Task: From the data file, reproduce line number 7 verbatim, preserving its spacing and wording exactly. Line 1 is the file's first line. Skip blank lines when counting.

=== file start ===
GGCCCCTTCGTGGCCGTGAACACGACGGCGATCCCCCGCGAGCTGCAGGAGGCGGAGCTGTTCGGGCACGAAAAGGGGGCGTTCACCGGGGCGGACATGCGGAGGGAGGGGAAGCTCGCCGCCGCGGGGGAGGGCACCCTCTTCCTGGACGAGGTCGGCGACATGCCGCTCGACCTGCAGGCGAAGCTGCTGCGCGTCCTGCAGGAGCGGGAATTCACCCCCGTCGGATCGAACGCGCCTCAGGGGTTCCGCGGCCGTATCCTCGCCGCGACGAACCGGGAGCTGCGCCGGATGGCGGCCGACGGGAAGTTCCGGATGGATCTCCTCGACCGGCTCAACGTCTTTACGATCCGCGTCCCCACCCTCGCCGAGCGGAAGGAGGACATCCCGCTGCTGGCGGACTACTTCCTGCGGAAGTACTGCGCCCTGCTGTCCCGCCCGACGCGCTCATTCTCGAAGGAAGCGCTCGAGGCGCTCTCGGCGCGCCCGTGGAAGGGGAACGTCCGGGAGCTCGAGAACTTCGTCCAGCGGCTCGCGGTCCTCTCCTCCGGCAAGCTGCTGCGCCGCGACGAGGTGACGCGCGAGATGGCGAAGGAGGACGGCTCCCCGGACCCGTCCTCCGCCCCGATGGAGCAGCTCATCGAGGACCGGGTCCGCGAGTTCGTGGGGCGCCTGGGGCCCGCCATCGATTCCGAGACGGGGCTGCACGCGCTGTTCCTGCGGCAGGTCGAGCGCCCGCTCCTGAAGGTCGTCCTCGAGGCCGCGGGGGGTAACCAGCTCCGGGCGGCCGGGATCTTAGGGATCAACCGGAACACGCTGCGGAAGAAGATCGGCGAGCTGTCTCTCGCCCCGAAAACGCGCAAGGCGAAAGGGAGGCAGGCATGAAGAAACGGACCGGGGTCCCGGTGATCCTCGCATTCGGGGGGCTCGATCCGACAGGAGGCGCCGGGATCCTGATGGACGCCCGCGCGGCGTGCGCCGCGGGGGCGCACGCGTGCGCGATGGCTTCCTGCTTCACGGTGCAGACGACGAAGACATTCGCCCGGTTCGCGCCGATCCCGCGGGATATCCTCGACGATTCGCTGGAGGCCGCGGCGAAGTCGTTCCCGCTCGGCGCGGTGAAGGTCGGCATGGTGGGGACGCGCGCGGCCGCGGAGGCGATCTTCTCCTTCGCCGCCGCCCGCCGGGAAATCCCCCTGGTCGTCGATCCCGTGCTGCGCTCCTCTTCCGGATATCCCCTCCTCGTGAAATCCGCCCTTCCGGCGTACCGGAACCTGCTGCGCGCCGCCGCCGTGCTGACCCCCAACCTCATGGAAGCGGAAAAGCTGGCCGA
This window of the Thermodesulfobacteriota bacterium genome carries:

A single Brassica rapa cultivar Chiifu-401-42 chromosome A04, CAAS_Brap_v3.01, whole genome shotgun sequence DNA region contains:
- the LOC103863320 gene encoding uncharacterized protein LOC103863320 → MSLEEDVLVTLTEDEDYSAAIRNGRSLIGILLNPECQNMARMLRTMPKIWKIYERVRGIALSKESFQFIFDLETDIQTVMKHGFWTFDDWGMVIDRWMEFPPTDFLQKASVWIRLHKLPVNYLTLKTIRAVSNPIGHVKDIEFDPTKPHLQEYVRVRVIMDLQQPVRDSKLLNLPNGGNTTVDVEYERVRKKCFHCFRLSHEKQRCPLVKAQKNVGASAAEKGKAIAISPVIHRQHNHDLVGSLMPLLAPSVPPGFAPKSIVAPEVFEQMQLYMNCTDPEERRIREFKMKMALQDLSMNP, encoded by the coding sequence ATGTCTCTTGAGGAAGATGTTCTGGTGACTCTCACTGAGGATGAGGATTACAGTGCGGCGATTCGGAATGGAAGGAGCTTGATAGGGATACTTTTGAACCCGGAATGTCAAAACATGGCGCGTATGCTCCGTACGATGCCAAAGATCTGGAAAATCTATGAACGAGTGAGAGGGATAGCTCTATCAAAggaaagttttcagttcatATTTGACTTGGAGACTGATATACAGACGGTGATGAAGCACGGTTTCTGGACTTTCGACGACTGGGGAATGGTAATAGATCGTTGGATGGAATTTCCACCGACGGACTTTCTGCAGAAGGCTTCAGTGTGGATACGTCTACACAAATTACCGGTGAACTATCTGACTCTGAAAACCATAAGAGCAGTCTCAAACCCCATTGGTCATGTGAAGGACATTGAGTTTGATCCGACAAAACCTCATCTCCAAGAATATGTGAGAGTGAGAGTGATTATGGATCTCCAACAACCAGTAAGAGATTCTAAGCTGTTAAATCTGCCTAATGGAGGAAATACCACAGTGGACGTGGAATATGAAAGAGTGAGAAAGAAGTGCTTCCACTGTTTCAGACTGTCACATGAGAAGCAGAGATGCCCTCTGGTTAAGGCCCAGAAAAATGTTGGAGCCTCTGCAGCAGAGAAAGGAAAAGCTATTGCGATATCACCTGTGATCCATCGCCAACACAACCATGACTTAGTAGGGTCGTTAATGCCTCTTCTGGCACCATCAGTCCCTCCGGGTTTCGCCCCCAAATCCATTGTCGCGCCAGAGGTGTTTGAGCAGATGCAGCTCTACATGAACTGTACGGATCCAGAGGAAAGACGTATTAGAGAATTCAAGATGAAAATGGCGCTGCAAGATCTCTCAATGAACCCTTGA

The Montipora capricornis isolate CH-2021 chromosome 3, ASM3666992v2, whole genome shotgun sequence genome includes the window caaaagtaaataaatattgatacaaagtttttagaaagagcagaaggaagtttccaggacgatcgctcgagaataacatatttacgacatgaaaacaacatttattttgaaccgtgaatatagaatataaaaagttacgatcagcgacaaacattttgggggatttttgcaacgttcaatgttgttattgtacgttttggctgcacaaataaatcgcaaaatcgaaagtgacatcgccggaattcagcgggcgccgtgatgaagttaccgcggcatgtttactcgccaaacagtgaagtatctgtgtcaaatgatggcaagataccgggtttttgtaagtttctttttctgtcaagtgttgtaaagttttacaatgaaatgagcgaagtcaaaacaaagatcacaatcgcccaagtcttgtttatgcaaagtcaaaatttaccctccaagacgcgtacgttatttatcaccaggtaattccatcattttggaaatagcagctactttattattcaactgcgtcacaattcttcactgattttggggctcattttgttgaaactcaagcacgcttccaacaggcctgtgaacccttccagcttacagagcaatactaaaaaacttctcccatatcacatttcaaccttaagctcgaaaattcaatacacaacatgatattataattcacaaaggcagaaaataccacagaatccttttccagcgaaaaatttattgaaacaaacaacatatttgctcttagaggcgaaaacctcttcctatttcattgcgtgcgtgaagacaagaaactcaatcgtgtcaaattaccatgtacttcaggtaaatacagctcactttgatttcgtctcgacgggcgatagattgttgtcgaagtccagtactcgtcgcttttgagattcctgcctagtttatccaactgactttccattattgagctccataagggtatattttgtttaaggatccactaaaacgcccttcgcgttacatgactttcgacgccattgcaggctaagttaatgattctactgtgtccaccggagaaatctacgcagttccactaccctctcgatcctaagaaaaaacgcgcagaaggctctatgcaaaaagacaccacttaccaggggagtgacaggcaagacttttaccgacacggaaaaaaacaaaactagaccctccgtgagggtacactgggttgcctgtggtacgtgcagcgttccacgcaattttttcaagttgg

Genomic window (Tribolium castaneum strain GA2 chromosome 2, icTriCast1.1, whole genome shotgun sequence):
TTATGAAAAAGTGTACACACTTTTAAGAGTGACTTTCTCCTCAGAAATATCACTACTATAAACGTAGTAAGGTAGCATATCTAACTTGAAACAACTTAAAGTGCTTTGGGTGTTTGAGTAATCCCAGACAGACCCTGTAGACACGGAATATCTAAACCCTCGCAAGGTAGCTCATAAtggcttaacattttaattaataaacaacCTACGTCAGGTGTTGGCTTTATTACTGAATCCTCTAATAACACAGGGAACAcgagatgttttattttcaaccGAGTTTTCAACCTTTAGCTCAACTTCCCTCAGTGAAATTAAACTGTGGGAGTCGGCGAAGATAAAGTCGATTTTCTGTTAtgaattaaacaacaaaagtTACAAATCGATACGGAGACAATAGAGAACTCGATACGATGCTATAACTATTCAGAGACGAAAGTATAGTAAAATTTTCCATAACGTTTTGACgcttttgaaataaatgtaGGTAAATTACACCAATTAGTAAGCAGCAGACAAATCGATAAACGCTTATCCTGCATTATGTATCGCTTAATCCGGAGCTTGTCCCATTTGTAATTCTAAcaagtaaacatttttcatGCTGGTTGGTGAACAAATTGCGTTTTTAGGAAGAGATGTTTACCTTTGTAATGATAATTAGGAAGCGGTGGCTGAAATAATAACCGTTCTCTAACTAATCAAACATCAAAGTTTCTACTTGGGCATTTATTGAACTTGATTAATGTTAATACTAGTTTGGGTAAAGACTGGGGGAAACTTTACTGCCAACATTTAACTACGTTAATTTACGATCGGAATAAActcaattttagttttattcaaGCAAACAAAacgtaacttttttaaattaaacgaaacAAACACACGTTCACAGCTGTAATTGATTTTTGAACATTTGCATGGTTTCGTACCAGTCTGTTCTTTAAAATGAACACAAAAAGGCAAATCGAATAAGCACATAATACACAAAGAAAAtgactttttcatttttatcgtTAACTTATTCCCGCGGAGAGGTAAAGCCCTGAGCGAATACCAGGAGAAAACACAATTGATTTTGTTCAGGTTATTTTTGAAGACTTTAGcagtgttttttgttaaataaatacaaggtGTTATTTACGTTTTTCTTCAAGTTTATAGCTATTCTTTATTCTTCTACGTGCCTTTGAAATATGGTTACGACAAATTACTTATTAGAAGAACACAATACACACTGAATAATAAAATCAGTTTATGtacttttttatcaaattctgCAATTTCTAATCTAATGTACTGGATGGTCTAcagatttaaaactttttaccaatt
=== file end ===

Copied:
TTATGAAAAAGTGTACACACTTTTAAGAGTGACTTTCTCCTCAGAAATATCACTACTATAAACGTAGTAAGGTAGCATATCTAACTTGAAACAACTTAAAGTGCTTTGGGTGTTTGAGTAATCCCAGACAGACCCTGTAGACACGGAATATCTAAACCCTCGCAAGGTAGCTCATAAtggcttaacattttaattaataaacaacCTACGTCAGGTGTTGGCTTTATTACTGAATCCTCTAATAACACAGGGAACAcgagatgttttattttcaaccGAGTTTTCAACCTTTAGCTCAACTTCCCTCAGTGAAATTAAACTGTGGGAGTCGGCGAAGATAAAGTCGATTTTCTGTTAtgaattaaacaacaaaagtTACAAATCGATACGGAGACAATAGAGAACTCGATACGATGCTATAACTATTCAGAGACGAAAGTATAGTAAAATTTTCCATAACGTTTTGACgcttttgaaataaatgtaGGTAAATTACACCAATTAGTAAGCAGCAGACAAATCGATAAACGCTTATCCTGCATTATGTATCGCTTAATCCGGAGCTTGTCCCATTTGTAATTCTAAcaagtaaacatttttcatGCTGGTTGGTGAACAAATTGCGTTTTTAGGAAGAGATGTTTACCTTTGTAATGATAATTAGGAAGCGGTGGCTGAAATAATAACCGTTCTCTAACTAATCAAACATCAAAGTTTCTACTTGGGCATTTATTGAACTTGATTAATGTTAATACTAGTTTGGGTAAAGACTGGGGGAAACTTTACTGCCAACATTTAACTACGTTAATTTACGATCGGAATAAActcaattttagttttattcaaGCAAACAAAacgtaacttttttaaattaaacgaaacAAACACACGTTCACAGCTGTAATTGATTTTTGAACATTTGCATGGTTTCGTACCAGTCTGTTCTTTAAAATGAACACAAAAAGGCAAATCGAATAAGCACATAATACACAAAGAAAAtgactttttcatttttatcgtTAACTTATTCCCGCGGAGAGGTAAAGCCCTGAGCGAATACCAGGAGAAAACACAATTGATTTTGTTCAGGTTATTTTTGAAGACTTTAGcagtgttttttgttaaataaatacaaggtGTTATTTACGTTTTTCTTCAAGTTTATAGCTATTCTTTATTCTTCTACGTGCCTTTGAAATATGGTTACGACAAATTACTTATTAGAAGAACACAATACACACTGAATAATAAAATCAGTTTATGtacttttttatcaaattctgCAATTTCTAATCTAATGTACTGGATGGTCTAcagatttaaaactttttaccaatt